Today’s travel day from Barcelona to Milan was supposed to be relaxing and a nice change of pace in a travel schedule centered on the word “go.” On this trip, it sometimes feels like Clare and I never stop moving — and never have the chance to catch up on sleep. (At least I’m not getting up at 6 a.m. to run 10 miles every day. If anyone ever questioned my sister’s sanity, here’s the absolute proof she’s nuts.)
We had to jump on a multitude of different trains, all about two-three hours with about a half-hour break in a train station. That meant we didn’t really get to prop our feet up, recline our chairs and sleep, but it also meant that we weren’t walking around all day. (My poor little toes were ecstatic.) To get to Milan, we had to back through France, which meant more speaking French for me.
Luckily Clare had her iPad, and I had my Mac, so we felt like we were pretty set. We didn’t really have much in the way of food, so, at one point, we stopped at a vending machine and got a Twix bar and some peanut M&Ms. Breakfast of champions, folks.
Still, we were pretty hungry, and having a kid behind us on one of the trains with just about every Pringle flavor imaginable certainly didn’t help matters. We tried to get sandwiches at one of the train stations stops, but, while the tops of the sandwiches were warm, the centers were as cold as Kanye snatching Taylor Swift’s mic away at the VMAs.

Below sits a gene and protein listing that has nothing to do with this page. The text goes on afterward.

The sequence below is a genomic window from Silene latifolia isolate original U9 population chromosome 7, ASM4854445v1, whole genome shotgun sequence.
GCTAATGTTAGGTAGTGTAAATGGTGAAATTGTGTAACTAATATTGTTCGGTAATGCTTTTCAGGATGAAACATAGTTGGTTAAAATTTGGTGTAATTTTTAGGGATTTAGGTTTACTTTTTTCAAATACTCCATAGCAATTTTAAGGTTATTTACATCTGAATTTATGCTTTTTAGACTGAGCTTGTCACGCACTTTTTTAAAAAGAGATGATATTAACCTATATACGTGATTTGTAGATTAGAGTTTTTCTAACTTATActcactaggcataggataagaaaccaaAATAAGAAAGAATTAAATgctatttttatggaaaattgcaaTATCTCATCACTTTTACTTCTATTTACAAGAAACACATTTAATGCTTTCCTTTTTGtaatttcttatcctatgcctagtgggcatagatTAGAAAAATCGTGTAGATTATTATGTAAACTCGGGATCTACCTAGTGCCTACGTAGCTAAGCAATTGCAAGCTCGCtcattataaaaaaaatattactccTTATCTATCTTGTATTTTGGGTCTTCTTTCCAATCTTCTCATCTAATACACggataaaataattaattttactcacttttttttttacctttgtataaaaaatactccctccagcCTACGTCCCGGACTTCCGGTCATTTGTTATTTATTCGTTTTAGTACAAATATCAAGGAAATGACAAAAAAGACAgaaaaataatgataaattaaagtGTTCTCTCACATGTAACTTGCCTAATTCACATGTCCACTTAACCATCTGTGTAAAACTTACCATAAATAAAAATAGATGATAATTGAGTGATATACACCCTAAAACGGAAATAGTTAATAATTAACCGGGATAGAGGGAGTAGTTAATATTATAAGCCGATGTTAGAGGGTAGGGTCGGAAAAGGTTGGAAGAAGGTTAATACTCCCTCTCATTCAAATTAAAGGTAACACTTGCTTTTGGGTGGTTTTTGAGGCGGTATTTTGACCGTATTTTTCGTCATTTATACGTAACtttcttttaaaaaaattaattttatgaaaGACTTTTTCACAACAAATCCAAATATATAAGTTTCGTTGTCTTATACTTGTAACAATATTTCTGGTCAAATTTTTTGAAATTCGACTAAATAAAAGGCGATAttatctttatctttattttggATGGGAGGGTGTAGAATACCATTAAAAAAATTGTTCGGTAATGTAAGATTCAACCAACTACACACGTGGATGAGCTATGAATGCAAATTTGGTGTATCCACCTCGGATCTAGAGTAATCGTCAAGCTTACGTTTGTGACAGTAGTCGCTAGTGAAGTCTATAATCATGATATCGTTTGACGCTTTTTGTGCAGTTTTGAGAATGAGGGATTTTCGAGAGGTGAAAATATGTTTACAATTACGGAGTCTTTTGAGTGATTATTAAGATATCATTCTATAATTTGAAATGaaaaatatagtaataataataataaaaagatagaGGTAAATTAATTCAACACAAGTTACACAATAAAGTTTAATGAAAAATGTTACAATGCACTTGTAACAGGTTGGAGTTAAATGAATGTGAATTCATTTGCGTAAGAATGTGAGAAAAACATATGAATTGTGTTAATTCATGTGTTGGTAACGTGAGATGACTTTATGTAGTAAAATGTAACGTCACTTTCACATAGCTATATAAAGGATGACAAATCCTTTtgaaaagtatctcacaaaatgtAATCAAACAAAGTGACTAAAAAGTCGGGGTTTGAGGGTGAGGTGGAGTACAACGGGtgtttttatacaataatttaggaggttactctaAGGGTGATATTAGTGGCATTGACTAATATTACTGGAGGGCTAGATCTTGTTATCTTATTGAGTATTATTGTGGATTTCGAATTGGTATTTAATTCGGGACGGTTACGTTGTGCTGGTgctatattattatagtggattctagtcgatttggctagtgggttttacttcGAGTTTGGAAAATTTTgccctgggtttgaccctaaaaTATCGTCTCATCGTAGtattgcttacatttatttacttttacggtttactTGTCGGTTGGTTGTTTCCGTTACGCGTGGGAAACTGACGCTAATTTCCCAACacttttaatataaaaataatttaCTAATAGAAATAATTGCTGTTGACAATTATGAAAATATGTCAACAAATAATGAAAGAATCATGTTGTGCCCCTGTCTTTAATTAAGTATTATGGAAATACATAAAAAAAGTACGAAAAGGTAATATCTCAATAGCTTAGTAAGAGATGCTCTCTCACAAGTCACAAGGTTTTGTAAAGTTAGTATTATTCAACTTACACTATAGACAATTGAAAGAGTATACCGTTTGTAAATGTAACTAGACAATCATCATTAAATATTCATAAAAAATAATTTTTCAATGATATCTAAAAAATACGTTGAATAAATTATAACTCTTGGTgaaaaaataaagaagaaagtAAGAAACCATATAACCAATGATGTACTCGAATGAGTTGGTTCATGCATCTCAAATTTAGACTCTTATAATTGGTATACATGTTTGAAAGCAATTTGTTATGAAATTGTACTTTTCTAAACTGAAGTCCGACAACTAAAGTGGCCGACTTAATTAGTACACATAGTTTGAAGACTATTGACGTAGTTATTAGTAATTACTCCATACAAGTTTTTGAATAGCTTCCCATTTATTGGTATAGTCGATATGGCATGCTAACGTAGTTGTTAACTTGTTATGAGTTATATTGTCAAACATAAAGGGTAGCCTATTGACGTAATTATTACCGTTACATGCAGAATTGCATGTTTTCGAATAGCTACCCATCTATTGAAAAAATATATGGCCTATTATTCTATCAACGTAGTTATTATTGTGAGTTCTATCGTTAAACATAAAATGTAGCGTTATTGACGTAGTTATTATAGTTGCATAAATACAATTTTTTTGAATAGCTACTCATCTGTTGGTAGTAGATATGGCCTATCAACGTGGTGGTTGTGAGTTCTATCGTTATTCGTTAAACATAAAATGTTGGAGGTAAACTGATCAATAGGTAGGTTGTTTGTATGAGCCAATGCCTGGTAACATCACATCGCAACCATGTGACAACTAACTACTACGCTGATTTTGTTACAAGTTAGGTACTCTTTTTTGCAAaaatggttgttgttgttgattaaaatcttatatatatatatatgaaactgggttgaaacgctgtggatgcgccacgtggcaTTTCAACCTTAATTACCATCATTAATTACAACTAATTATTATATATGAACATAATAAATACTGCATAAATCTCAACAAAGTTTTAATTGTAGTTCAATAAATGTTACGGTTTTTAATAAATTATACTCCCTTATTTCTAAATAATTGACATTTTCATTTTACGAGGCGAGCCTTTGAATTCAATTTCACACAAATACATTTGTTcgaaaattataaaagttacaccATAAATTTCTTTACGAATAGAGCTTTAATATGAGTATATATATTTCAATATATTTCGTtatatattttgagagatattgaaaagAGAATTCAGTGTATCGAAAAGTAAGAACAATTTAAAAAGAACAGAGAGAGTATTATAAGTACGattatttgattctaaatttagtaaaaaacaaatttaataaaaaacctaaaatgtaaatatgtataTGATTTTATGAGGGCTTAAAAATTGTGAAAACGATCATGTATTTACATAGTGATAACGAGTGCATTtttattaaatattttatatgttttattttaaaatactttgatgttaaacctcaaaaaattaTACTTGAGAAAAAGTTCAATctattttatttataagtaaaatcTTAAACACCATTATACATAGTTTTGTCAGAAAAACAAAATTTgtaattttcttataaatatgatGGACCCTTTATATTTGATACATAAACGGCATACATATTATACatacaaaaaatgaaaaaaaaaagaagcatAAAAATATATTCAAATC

But the cold sandwiches couldn’t even begin to be as bad as our next train carriage. I’m talking about a serious train carriage from hell. There was a group of about eight people with a father who kept screaming at his children and even hitting one of them at one point because she wouldn’t sit down.
Then, there was his son — no more than six years old — who wandered up to where Clare and I were sitting and started asking for money. After saying no, he wandered to the back of the train and started playing right under where Clare and I had stored our backpacks.
By this point, several other people had left the train — and Clare and I quickly followed suit. I kept getting weird vibes, and being on your own in a foreign country where you don’t speak the language hardly inspires confidence.
When we got the place to reserve our train from the edge of France to Milan, the man at the ticket counter told us to just get on the train and make the reservation there. At least, I think that’s what he said.
So, Clare and I tried to jump on the train, only to find it was a different sleeper train than the one we were used to. There were no seats, only beds, and we didn’t know how to find an empty space. After trying to bargain with
the conductor, we were told that there were no spots on this train, which apparently didn’t have any affiliation with other French or Italian trains.
After using the handy-dandy Rail Planner app, we saw that there were trains leaving the next morning at five a.m. for Lucerne, Switzerland, which we had been debating whether or not we wanted to see. Because it was one of the earliest trains, we figured the trip would make sense.